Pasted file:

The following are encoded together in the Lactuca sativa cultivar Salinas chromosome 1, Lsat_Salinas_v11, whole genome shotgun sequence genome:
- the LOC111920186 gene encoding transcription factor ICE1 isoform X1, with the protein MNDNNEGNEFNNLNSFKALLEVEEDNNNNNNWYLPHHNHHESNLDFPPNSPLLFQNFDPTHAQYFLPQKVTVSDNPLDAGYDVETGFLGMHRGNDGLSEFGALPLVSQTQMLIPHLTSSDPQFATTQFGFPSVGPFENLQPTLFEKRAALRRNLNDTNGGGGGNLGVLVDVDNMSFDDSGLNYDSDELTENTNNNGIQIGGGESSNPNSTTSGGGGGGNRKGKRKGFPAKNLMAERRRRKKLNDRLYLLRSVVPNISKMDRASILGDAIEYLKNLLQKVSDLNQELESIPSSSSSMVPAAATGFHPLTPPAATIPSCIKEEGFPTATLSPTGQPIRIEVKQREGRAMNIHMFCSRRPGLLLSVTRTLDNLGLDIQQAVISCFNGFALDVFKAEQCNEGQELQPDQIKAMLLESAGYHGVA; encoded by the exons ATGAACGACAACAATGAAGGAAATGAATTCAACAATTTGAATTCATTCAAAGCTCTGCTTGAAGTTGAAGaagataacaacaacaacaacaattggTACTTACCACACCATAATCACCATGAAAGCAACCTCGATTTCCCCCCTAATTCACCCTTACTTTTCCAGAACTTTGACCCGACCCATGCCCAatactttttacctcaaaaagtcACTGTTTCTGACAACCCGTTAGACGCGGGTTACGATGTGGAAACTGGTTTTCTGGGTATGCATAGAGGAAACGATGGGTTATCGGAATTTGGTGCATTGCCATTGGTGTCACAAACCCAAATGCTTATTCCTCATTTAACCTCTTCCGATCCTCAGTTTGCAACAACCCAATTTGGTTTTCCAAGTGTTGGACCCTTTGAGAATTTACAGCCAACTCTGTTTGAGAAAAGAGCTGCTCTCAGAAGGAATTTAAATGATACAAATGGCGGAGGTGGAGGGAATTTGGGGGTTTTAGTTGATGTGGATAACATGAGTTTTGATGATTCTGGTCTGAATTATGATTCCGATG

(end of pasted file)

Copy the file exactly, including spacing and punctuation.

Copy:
The following are encoded together in the Lactuca sativa cultivar Salinas chromosome 1, Lsat_Salinas_v11, whole genome shotgun sequence genome:
- the LOC111920186 gene encoding transcription factor ICE1 isoform X1, with the protein MNDNNEGNEFNNLNSFKALLEVEEDNNNNNNWYLPHHNHHESNLDFPPNSPLLFQNFDPTHAQYFLPQKVTVSDNPLDAGYDVETGFLGMHRGNDGLSEFGALPLVSQTQMLIPHLTSSDPQFATTQFGFPSVGPFENLQPTLFEKRAALRRNLNDTNGGGGGNLGVLVDVDNMSFDDSGLNYDSDELTENTNNNGIQIGGGESSNPNSTTSGGGGGGNRKGKRKGFPAKNLMAERRRRKKLNDRLYLLRSVVPNISKMDRASILGDAIEYLKNLLQKVSDLNQELESIPSSSSSMVPAAATGFHPLTPPAATIPSCIKEEGFPTATLSPTGQPIRIEVKQREGRAMNIHMFCSRRPGLLLSVTRTLDNLGLDIQQAVISCFNGFALDVFKAEQCNEGQELQPDQIKAMLLESAGYHGVA; encoded by the exons ATGAACGACAACAATGAAGGAAATGAATTCAACAATTTGAATTCATTCAAAGCTCTGCTTGAAGTTGAAGaagataacaacaacaacaacaattggTACTTACCACACCATAATCACCATGAAAGCAACCTCGATTTCCCCCCTAATTCACCCTTACTTTTCCAGAACTTTGACCCGACCCATGCCCAatactttttacctcaaaaagtcACTGTTTCTGACAACCCGTTAGACGCGGGTTACGATGTGGAAACTGGTTTTCTGGGTATGCATAGAGGAAACGATGGGTTATCGGAATTTGGTGCATTGCCATTGGTGTCACAAACCCAAATGCTTATTCCTCATTTAACCTCTTCCGATCCTCAGTTTGCAACAACCCAATTTGGTTTTCCAAGTGTTGGACCCTTTGAGAATTTACAGCCAACTCTGTTTGAGAAAAGAGCTGCTCTCAGAAGGAATTTAAATGATACAAATGGCGGAGGTGGAGGGAATTTGGGGGTTTTAGTTGATGTGGATAACATGAGTTTTGATGATTCTGGTCTGAATTATGATTCCGATG